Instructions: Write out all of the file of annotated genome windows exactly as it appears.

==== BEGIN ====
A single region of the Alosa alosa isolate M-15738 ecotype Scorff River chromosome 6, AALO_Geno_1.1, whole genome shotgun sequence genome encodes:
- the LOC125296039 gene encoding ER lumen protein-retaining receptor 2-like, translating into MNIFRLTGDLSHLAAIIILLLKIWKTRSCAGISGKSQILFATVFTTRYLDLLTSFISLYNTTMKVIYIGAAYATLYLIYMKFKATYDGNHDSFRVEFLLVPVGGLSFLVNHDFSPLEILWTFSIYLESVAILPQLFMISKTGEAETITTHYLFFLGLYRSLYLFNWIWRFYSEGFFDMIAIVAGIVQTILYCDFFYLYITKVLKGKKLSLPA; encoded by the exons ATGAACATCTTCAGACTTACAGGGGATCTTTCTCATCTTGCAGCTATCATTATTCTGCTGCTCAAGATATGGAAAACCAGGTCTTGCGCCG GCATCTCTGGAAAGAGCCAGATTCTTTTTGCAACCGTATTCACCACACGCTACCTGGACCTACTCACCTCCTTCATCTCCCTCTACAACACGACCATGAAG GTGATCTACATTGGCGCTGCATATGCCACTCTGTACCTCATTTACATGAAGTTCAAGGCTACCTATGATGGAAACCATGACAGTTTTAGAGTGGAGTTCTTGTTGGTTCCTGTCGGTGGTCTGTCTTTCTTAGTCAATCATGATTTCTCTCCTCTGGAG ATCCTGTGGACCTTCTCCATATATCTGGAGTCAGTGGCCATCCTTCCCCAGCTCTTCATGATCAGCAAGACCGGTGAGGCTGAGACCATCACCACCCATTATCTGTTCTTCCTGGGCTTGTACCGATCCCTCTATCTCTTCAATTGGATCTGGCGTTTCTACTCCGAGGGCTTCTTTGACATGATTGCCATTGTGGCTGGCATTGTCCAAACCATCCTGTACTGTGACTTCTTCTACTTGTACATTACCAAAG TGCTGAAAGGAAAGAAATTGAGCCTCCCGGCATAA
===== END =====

A single region of the Alosa alosa isolate M-15738 ecotype Scorff River chromosome 6, AALO_Geno_1.1, whole genome shotgun sequence genome encodes:
- the LOC125296039 gene encoding ER lumen protein-retaining receptor 2-like, translating into MNIFRLTGDLSHLAAIIILLLKIWKTRSCAGISGKSQILFATVFTTRYLDLLTSFISLYNTTMKVIYIGAAYATLYLIYMKFKATYDGNHDSFRVEFLLVPVGGLSFLVNHDFSPLEILWTFSIYLESVAILPQLFMISKTGEAETITTHYLFFLGLYRSLYLFNWIWRFYSEGFFDMIAIVAGIVQTILYCDFFYLYITKVLKGKKLSLPA; encoded by the exons ATGAACATCTTCAGACTTACAGGGGATCTTTCTCATCTTGCAGCTATCATTATTCTGCTGCTCAAGATATGGAAAACCAGGTCTTGCGCCG GCATCTCTGGAAAGAGCCAGATTCTTTTTGCAACCGTATTCACCACACGCTACCTGGACCTACTCACCTCCTTCATCTCCCTCTACAACACGACCATGAAG GTGATCTACATTGGCGCTGCATATGCCACTCTGTACCTCATTTACATGAAGTTCAAGGCTACCTATGATGGAAACCATGACAGTTTTAGAGTGGAGTTCTTGTTGGTTCCTGTCGGTGGTCTGTCTTTCTTAGTCAATCATGATTTCTCTCCTCTGGAG ATCCTGTGGACCTTCTCCATATATCTGGAGTCAGTGGCCATCCTTCCCCAGCTCTTCATGATCAGCAAGACCGGTGAGGCTGAGACCATCACCACCCATTATCTGTTCTTCCTGGGCTTGTACCGATCCCTCTATCTCTTCAATTGGATCTGGCGTTTCTACTCCGAGGGCTTCTTTGACATGATTGCCATTGTGGCTGGCATTGTCCAAACCATCCTGTACTGTGACTTCTTCTACTTGTACATTACCAAAG TGCTGAAAGGAAAGAAATTGAGCCTCCCGGCATAA